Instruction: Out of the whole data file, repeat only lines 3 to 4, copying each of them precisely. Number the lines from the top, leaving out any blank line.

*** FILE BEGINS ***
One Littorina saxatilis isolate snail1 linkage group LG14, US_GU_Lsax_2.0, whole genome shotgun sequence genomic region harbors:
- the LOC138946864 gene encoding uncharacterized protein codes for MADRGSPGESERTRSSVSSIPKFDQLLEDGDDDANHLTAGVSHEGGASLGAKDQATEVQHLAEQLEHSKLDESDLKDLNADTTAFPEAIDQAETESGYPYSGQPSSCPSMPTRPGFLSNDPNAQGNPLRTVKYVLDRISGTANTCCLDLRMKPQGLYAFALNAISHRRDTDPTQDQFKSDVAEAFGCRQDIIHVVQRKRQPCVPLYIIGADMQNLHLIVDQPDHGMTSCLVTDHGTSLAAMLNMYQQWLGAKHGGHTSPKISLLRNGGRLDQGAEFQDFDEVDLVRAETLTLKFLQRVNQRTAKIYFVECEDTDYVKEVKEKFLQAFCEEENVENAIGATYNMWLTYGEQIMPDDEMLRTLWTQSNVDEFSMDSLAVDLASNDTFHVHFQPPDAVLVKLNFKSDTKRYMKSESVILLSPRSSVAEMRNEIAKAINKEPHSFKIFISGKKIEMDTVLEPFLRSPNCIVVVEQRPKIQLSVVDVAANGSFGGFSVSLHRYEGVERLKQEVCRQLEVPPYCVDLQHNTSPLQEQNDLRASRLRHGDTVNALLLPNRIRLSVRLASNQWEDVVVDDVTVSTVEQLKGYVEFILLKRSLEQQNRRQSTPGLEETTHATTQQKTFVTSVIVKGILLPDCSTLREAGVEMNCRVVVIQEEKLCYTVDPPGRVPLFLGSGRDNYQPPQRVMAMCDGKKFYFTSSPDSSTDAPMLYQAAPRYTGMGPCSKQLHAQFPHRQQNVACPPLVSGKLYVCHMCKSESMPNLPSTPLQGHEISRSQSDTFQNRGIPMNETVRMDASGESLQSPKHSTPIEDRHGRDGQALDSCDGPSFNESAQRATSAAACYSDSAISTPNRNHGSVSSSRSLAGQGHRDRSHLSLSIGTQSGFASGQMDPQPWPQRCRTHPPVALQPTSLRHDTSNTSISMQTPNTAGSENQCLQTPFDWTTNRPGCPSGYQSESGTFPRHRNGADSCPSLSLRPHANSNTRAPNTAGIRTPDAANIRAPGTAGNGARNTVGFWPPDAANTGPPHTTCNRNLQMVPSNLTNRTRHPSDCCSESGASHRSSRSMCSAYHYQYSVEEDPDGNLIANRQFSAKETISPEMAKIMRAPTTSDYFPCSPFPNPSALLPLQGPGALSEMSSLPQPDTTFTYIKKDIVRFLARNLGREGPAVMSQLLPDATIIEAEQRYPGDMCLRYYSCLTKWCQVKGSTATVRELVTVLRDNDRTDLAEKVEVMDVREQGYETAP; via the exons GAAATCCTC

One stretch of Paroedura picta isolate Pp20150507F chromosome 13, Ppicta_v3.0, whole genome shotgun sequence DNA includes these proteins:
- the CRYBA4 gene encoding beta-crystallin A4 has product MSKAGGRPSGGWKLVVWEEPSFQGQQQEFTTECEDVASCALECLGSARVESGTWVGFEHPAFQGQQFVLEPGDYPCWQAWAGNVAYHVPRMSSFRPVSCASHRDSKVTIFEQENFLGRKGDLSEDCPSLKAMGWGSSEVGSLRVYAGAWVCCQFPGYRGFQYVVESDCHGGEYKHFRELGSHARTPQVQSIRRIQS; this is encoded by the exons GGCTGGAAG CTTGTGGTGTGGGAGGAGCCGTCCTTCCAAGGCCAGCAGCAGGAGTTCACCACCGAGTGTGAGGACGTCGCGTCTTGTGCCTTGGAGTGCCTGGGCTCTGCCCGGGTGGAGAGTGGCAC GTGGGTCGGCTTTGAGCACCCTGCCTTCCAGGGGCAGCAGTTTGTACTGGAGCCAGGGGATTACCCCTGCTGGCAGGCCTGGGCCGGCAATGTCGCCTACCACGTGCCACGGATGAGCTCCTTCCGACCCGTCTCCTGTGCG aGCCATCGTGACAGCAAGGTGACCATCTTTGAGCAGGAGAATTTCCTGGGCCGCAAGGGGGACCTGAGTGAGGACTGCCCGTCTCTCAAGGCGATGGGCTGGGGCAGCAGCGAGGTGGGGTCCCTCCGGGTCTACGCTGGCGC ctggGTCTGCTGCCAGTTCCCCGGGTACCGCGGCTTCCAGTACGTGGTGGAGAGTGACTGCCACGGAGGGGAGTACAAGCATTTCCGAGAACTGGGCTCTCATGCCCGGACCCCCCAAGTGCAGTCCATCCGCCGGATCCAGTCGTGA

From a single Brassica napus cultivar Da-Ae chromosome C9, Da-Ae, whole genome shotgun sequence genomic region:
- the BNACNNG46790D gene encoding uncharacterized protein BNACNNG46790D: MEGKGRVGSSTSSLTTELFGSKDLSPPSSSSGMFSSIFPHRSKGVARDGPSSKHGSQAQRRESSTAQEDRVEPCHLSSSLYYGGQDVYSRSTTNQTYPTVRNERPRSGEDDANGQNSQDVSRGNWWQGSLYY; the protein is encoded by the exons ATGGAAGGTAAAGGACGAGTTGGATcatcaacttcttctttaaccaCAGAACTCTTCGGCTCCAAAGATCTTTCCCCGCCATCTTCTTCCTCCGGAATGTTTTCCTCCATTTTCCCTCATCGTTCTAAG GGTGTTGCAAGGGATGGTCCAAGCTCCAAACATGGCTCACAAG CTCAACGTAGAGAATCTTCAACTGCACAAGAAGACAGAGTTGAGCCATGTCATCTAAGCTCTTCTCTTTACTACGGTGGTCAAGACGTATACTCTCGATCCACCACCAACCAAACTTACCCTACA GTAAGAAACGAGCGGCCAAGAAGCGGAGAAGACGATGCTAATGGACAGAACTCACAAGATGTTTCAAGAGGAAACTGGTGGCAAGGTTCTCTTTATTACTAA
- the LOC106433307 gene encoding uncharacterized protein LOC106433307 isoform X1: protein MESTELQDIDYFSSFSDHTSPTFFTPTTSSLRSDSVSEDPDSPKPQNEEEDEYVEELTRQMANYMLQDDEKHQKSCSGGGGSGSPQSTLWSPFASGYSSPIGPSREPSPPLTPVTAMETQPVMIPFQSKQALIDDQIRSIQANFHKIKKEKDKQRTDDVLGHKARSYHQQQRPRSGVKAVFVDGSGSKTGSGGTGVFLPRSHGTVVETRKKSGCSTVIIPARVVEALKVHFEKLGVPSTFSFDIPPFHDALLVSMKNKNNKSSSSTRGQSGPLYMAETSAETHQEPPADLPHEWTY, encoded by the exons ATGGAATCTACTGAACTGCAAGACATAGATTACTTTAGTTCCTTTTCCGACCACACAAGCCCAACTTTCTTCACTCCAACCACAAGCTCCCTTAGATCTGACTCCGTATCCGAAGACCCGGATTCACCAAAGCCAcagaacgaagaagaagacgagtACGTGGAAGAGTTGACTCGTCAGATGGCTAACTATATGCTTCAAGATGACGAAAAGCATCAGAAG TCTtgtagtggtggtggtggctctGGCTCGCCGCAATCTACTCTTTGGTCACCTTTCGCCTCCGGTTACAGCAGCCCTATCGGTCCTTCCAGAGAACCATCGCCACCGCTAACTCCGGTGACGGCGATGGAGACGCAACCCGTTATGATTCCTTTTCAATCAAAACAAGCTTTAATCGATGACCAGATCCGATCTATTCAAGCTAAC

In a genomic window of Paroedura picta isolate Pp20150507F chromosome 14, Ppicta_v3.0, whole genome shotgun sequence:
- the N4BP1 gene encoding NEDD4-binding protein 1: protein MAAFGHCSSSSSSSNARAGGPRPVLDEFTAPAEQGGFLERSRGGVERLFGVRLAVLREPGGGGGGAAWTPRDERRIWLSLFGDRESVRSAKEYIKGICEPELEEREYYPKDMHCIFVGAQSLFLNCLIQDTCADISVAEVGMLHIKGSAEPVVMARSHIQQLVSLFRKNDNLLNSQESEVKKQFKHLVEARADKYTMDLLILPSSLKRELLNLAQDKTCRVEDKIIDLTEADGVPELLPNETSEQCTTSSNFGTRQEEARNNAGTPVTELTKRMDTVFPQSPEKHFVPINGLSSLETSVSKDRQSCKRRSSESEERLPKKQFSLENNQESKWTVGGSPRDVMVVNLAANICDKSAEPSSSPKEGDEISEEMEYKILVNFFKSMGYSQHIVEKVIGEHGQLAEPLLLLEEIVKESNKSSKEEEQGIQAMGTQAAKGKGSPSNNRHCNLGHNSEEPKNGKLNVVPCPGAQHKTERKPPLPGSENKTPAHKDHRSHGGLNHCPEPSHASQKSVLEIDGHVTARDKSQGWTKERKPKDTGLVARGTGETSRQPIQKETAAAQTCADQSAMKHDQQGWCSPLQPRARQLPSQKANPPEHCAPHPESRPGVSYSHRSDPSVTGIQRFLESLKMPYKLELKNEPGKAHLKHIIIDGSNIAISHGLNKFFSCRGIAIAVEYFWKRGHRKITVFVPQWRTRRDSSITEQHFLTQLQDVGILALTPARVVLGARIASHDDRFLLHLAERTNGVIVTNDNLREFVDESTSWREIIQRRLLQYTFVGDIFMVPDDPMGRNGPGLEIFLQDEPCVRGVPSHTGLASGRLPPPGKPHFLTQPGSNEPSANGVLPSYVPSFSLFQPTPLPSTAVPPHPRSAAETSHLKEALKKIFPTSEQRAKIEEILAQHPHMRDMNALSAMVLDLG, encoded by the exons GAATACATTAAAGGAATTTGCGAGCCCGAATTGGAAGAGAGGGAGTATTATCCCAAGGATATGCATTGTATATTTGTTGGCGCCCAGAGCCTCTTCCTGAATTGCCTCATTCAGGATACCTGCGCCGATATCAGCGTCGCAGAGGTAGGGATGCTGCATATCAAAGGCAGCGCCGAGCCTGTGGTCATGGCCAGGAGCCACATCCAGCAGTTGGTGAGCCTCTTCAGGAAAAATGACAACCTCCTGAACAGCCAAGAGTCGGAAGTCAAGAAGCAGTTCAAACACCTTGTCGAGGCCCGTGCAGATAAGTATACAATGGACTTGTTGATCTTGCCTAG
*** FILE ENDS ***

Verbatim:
One stretch of Paroedura picta isolate Pp20150507F chromosome 13, Ppicta_v3.0, whole genome shotgun sequence DNA includes these proteins:
- the CRYBA4 gene encoding beta-crystallin A4 has product MSKAGGRPSGGWKLVVWEEPSFQGQQQEFTTECEDVASCALECLGSARVESGTWVGFEHPAFQGQQFVLEPGDYPCWQAWAGNVAYHVPRMSSFRPVSCASHRDSKVTIFEQENFLGRKGDLSEDCPSLKAMGWGSSEVGSLRVYAGAWVCCQFPGYRGFQYVVESDCHGGEYKHFRELGSHARTPQVQSIRRIQS; this is encoded by the exons GGCTGGAAG CTTGTGGTGTGGGAGGAGCCGTCCTTCCAAGGCCAGCAGCAGGAGTTCACCACCGAGTGTGAGGACGTCGCGTCTTGTGCCTTGGAGTGCCTGGGCTCTGCCCGGGTGGAGAGTGGCAC GTGGGTCGGCTTTGAGCACCCTGCCTTCCAGGGGCAGCAGTTTGTACTGGAGCCAGGGGATTACCCCTGCTGGCAGGCCTGGGCCGGCAATGTCGCCTACCACGTGCCACGGATGAGCTCCTTCCGACCCGTCTCCTGTGCG aGCCATCGTGACAGCAAGGTGACCATCTTTGAGCAGGAGAATTTCCTGGGCCGCAAGGGGGACCTGAGTGAGGACTGCCCGTCTCTCAAGGCGATGGGCTGGGGCAGCAGCGAGGTGGGGTCCCTCCGGGTCTACGCTGGCGC ctggGTCTGCTGCCAGTTCCCCGGGTACCGCGGCTTCCAGTACGTGGTGGAGAGTGACTGCCACGGAGGGGAGTACAAGCATTTCCGAGAACTGGGCTCTCATGCCCGGACCCCCCAAGTGCAGTCCATCCGCCGGATCCAGTCGTGA